It is important to look for people’s uniqueness and strength, if you want them to perform at the highest level within a team. “Im not talking about the strengths of the team in general but of each individual’s distinctive strengths. What does each person do well that other people on the team do not, and what sorts of problems do those strengths equip them to solve? As a manager, your job is to pinpoint what people do uniquely well and pit these abilities against assignments that make their strengths relevant”.
3) Impose thoughtful constraints.
Although it tends to provoke negative responses, constraint in this context is meant as a positive thing. They can make us think more creatively or outside the box, as well as give us the necessary framework that help us excel. “Consider gravity, a constant, unseen but potent constraint. If we want to manipulate the structures of gravity, it’s a given we’ll need to innovate. We invent parachutes, hang gliders, and hot air ballons. We master aerodynamics and the chemistry of jet fuel. Experiment with rocket propulsion and more”. Johnson gives us two examples of necessary constraints; time constraint and expertise constraint.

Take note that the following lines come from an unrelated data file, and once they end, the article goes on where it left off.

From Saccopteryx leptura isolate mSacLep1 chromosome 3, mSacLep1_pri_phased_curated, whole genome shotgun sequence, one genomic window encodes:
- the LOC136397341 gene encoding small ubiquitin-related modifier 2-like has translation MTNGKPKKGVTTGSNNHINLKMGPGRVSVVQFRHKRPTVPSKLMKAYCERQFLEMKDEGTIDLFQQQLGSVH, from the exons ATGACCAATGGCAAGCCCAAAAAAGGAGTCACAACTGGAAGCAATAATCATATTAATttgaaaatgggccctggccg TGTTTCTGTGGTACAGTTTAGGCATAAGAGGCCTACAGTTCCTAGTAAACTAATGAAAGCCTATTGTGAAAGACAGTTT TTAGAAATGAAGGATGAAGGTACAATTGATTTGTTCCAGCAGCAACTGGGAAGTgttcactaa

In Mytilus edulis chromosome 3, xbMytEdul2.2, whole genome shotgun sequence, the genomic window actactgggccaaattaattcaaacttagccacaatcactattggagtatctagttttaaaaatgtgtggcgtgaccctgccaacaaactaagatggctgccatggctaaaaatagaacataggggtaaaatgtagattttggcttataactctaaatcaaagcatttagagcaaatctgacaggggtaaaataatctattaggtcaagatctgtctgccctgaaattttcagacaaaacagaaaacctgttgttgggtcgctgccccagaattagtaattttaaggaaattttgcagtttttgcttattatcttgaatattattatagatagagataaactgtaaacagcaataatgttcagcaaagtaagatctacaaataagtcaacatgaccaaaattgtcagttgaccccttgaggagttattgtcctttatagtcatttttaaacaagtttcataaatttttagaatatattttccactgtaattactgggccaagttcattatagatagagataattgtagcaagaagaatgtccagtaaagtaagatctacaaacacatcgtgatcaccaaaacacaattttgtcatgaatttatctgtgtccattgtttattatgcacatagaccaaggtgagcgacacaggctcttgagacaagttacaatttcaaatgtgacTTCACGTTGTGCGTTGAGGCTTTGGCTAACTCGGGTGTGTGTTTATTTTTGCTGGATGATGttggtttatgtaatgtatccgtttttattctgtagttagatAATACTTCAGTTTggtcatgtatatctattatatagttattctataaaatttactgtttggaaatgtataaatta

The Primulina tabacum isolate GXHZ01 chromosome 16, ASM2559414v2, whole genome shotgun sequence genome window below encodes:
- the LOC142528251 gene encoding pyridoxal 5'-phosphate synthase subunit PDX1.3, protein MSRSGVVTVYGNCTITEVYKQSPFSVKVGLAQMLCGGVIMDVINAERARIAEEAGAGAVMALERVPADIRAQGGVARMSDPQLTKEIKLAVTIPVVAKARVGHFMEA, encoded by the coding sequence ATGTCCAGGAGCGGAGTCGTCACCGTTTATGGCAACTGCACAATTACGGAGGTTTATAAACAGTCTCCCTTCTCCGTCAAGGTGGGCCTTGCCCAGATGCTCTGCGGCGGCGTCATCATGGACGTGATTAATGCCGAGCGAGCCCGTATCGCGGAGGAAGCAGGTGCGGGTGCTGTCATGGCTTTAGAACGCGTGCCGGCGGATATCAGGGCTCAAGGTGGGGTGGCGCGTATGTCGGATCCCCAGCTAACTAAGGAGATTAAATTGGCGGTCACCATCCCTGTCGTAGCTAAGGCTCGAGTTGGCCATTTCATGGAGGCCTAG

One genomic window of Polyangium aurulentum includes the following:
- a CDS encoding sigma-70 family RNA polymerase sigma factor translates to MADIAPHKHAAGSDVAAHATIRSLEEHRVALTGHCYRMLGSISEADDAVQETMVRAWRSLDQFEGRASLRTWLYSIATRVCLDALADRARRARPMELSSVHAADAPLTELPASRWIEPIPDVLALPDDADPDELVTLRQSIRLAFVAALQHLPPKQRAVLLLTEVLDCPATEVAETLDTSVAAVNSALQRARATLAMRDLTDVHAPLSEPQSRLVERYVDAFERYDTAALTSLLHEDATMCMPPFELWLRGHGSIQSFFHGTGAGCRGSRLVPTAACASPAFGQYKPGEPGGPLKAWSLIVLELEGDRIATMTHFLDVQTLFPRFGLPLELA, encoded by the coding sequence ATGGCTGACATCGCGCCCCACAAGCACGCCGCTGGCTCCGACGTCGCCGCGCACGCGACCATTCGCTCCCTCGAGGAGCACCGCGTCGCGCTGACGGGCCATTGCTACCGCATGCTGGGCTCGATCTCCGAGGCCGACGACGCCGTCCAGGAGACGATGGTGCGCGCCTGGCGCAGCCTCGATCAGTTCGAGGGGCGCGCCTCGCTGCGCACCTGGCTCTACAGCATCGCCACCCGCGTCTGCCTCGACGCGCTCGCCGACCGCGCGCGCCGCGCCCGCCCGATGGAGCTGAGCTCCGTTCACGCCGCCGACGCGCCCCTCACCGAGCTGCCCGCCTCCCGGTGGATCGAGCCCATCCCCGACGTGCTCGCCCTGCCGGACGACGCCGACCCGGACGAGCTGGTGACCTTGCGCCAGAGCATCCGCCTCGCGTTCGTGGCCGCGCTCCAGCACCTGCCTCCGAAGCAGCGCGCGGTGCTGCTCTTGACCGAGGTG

Time constraint is all about being able to manage your time with a project. If we did not have a deadline or an end-point, we would not be able to function efficiently. Time constraint creates a framework that induces productivity in the workplace.
Expertise constraint; When creating a team, it is important to pick people at all areas of the S learning curve; low, middle, and high-members. This also means that at any point, a certain amount of the team will be at the lower end due to inexperience. However, what these individuals lack in experience, they make up for in willingness to learn, new ways of thinking and upping performance in order to prove themselves. “Constraints can feel adverbial, a challenger to all the good things we might accomplish. But when properly embraced, they provide structure that liberates us from chaos, reducing the waste of time and money that results when resources are too liberal. When we welcome constraint as a friend, not a foe, we keep our energy in reserve for battle against entitlement, the true enemy of growth”.